After decades of solid revenue and profit growth, this year Cone has struggled just to break even, which is why Rice’s board retreat discussions were not easy. Cuts and changes to Medicare outlays at the federal and state level cost the company $30 million just this year. As a result, Cone laid off 150 people and left another 150 open positions vacant. Those were the first layoffs in the company’s history.
So how did the executives spin that news to their employees? They didn’t spin it at all. They just told them.
“Our employees are smart people,” Rice says. “And we treat them that way. We all feel the pain of the layoffs. But if we can tell people the ‘Why’ behind any decision we’ve made, they’ll understand it. Sure, there have been some people sniping. And with more than 10,000 employees, you’re going to have that. By and large, though, people have accepted what we’re doing because we’ve tried hard to be transparent and over-communicate the ‘why’ behind our decisions.”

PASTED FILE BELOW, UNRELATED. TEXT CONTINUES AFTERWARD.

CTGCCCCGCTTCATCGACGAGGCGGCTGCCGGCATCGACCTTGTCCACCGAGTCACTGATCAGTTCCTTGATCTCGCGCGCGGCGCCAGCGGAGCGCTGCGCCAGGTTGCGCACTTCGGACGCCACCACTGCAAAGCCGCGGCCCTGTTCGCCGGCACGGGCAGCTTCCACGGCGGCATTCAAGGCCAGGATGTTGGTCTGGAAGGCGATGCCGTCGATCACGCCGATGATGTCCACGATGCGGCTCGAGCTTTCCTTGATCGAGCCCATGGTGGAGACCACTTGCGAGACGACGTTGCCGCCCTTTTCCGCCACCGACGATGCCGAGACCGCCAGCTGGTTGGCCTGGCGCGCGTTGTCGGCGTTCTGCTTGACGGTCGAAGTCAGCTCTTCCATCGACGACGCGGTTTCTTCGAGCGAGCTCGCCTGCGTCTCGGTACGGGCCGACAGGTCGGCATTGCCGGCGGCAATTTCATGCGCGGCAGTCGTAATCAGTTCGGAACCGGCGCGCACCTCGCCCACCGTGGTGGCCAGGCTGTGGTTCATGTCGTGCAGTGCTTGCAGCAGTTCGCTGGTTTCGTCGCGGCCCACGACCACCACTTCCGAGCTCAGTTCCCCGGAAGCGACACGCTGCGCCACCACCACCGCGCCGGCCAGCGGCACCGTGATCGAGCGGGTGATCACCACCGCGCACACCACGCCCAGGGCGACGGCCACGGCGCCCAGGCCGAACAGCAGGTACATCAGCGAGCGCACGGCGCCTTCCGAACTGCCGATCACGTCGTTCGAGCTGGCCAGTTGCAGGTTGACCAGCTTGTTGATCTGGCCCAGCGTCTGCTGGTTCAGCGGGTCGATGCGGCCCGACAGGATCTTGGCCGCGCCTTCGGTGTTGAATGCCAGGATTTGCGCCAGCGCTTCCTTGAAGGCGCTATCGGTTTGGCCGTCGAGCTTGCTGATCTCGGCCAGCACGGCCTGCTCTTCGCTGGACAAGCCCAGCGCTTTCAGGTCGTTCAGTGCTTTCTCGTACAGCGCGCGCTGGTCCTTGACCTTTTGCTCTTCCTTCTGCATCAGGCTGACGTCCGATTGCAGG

That “over-communication” is one result of the company’s cultural transformation. “We’ve established an increased level of trust and an increased level of communication across the organization that is key in times like these,” says Terry Akin, Cone’s president and chief operating officer.
“The core of the new Cone is a bold and inspiring future — the opportunity to transform healthcare itself in service of a healthier community,” says Jen Zimmer, a partner at Insigniam who worked with Cone on its transformation. “When the enterprise is mobilized in service of something bigger than its own survival and the leaders lead in an authentic manner almost anything can be said and heard.”
NO. 3 //
WHEN THE INDUSTRY IS STRUGGLING, DON’T FOCUS TOO MUCH ON THE PRESENT — THE FUTURE STILL MATTERS.
Cone executives say they are pushing innovation and risk-taking now, even though the industry is in a period of uncertainty. Or, perhaps, because the industry is in a period of uncertainty.